“Then he must have had a dirty finger,” Tom told them. “There is a creek over in them trees. From now on if anyone of you Saints wants to drink, you get your water from there.”
Tom was almost sorry he told them about the other water supply. Late in the afternoon some of the remaining Mormons had unhitched a balking mule from one of the wagons and with great ceremony was baptizing the repentant creature in the stream.
It was an hour after dark and Zachariah was still reciting scriptures from the Book of Mormon by memory with a voice like rolling thunder when a frustrated Tom and Belinda unlashed the wooden cross from the wagon and lowered him to the ground. “What you’ve done is sacrilege!” Two scowling women approached Tom and spat in his face. The Bishop glared at Tom and Belinda like a wounded badger caught in a trap but allowed the women to pull him into a wagon.
“Perhaps so,” A weary Tom sighed. “But I can’t sleep when it sounds like it’s going to rain!”
Ghost Bear arrived at dawn, walking slowly and without any feathers in his grey hair or other ornamentation. Nevertheless he aroused awe amongst the members of Crow Feather’s camp. The warriors all laid their weapons at his feet as a gesture of respect and submission and the women covered their faces. Only the camp’s children approached him at a run and there was laughter and squeals of delight as he spun them around and tossed them in the air. “He don’t look so ferocious,” Belinda whispered. The old man chased several of the children around the fires pretending to be a bear.
Belinda had been up for over an hour and Tom noticed she had borrowed a clean dress from one of the Mormon women and her hair was brushed back and tied with a ribbon. She no longer looked like a skinny child but a young woman. Before he thought she was maybe twelve years old now she looked more like sixteen.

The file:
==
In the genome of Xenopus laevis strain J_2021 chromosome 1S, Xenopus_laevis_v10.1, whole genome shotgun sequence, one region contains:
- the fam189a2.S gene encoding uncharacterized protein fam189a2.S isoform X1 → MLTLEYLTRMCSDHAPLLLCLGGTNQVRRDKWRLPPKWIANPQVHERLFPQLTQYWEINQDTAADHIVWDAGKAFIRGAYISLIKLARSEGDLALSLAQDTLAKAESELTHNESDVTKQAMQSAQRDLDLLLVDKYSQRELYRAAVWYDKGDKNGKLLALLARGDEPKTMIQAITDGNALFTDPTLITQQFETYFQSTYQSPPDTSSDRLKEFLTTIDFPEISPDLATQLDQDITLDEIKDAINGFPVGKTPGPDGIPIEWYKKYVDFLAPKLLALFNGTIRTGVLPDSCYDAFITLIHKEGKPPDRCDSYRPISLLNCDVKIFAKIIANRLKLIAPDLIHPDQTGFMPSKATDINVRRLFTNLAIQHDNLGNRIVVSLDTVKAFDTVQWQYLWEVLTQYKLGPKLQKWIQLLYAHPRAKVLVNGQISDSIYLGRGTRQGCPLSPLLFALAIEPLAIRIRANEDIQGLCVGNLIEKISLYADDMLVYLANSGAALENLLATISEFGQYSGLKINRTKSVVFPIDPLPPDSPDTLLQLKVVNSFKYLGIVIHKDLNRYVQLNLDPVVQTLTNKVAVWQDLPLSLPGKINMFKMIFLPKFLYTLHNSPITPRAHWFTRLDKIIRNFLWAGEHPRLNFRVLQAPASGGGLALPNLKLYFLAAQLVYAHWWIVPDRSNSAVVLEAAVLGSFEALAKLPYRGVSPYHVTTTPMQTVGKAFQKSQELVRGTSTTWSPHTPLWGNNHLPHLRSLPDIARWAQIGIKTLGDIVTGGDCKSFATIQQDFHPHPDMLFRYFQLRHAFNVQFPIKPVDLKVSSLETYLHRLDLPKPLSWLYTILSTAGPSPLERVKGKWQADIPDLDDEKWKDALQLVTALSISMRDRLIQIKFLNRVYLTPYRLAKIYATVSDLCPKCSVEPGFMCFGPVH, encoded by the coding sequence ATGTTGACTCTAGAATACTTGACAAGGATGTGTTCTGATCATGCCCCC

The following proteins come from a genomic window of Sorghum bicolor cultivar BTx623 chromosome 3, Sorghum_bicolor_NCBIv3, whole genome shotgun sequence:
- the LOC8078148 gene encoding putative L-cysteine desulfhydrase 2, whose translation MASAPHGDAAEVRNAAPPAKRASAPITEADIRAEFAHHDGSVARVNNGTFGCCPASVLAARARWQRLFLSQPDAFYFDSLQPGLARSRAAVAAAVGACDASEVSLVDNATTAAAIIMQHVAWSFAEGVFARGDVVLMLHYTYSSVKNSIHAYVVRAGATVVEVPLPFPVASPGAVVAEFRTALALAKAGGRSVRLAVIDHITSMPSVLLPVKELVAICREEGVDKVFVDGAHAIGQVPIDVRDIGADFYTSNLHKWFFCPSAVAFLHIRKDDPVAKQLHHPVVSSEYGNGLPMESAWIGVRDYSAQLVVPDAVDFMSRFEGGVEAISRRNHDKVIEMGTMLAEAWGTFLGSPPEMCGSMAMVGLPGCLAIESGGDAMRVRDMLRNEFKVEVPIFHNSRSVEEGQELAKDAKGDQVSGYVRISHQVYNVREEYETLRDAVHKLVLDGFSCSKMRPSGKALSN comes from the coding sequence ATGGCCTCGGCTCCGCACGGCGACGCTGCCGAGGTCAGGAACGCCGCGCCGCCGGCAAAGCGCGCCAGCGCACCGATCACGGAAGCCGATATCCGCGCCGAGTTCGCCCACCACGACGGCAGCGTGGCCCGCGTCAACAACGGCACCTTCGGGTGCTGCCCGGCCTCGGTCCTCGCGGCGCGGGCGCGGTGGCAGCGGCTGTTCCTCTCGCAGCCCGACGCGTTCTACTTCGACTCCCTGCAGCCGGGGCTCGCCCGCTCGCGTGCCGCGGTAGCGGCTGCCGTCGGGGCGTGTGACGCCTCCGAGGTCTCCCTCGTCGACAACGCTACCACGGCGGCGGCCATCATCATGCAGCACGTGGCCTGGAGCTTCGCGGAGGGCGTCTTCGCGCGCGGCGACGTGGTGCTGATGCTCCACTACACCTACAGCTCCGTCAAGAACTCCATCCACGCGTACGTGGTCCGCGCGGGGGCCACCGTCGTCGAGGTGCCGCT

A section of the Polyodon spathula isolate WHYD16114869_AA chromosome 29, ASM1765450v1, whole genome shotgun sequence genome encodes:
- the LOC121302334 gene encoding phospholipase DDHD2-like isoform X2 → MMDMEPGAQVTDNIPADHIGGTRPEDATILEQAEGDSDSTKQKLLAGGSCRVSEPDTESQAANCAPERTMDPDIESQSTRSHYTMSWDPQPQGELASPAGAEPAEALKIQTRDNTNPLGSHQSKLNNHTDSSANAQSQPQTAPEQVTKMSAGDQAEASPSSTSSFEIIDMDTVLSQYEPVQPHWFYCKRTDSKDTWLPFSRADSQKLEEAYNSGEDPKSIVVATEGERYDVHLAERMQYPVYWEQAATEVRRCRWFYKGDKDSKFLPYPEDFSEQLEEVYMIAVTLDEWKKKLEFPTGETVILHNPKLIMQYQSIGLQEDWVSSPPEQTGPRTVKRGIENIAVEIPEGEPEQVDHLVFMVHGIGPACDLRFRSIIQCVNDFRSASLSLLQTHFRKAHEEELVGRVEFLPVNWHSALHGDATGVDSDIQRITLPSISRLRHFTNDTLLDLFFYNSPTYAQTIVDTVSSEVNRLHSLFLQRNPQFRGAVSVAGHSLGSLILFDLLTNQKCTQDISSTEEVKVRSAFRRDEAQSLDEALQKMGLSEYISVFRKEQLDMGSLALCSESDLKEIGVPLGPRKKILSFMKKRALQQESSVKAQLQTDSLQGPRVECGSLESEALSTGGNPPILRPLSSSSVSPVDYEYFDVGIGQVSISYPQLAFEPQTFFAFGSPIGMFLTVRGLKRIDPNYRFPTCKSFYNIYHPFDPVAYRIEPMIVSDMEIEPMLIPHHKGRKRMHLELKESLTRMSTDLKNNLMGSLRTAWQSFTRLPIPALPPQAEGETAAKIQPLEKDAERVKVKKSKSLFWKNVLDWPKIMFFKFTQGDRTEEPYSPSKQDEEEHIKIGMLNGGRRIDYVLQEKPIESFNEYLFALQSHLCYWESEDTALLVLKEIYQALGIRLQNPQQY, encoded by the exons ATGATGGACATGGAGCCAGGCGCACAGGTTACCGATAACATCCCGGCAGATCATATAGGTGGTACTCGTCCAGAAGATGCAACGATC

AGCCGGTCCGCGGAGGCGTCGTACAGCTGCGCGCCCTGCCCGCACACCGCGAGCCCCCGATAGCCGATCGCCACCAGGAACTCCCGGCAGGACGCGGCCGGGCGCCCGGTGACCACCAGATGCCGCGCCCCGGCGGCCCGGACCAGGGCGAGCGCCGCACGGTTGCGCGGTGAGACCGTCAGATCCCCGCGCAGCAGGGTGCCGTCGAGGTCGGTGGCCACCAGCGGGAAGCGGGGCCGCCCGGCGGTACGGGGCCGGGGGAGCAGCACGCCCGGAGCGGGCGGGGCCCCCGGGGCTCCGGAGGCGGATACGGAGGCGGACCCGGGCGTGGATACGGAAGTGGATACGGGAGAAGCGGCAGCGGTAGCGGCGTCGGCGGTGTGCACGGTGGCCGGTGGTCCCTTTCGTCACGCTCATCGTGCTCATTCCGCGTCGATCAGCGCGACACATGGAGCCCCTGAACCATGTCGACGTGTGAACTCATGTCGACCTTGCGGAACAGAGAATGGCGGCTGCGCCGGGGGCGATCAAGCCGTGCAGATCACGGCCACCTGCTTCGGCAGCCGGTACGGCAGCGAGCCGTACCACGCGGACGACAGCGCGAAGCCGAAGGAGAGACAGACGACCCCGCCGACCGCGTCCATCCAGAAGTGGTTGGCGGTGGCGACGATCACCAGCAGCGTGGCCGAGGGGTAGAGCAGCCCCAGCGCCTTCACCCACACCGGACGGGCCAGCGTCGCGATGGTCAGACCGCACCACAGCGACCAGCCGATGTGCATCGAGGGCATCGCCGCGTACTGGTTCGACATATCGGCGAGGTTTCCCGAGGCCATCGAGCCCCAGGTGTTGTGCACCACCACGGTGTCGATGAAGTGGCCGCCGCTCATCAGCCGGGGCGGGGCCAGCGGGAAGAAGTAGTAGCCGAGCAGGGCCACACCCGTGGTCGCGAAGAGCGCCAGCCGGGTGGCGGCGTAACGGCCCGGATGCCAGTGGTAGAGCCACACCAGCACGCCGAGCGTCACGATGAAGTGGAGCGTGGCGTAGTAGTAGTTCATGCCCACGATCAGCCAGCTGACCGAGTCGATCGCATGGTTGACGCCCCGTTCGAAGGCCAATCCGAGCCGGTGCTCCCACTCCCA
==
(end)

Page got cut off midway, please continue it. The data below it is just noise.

“Don’t let Ghost Bear’s interaction with children fool you,” Tom told her. “This medicine man is revered as a great enemy and warrior by most of the plains tribes including the Crow, Cheyenne and the Oglala Lakota.
“Why do the Lamanites revere their enemies?”
“Indians believe that strong enemies are a kind of prestige and that fighting is a good thing … if your enemies are weak then you must be also. When an Indian wants to fight you … it is a sign that he likes you and also a sign of respect.”
Crow Feathers tried to gift Ghost Bears with his ceremonial lance but the old man ignored him, instead he approached Tom and Belinda frowning. “That metal thistle stuck on your dirty shirt makes people angry … and they wish to kill you,” he spoke an almost perfect, but spiteful English as he waved a withered hand like a claw in front of Tom’s face. “Your woman looks like dried grass. She would be better off with a crippled dog … than a rabbit who cannot feed her.”
“Your shabby and stinking clothes are sage brush that hides a wolf raised by skunks,” Tom told him. Belinda gasped and stepped away from the sheriff, not sure she wanted to be close to him.
Ghost Bears looked furious for a few moments and the camp was deathly silent then suddenly he laughed. ‘I sometimes go many winters without any insults,’ he said. “It is good to share a camp with one whose tongue is not afraid of being cut off.”
“Only a man who believes the insults are true gets mad when he hears them,” Tom told him.
Belinda had been holding her breath and now she released it with relief. “Why didn’t you tell me this Ghost chief was your friend … for a minute there I thought we were in trouble!”
“Sheriff Thomas Lang is a great leader among the white man,” Ghost Bears said. “Therefore I think he is a man for a leader like me to kill. These other white people have a sickness. I think it is not good to touch them. I am old; it has been many winters since a scalp has hung above my lodge. This day we shall go look at the waters that have come from the spirit world under the land.” Ghost Bears smiled broadly. “Then we will have a feast and a fire dance to chase the water spirits back into the ground. Perhaps the Sheriff and his woman will join us.”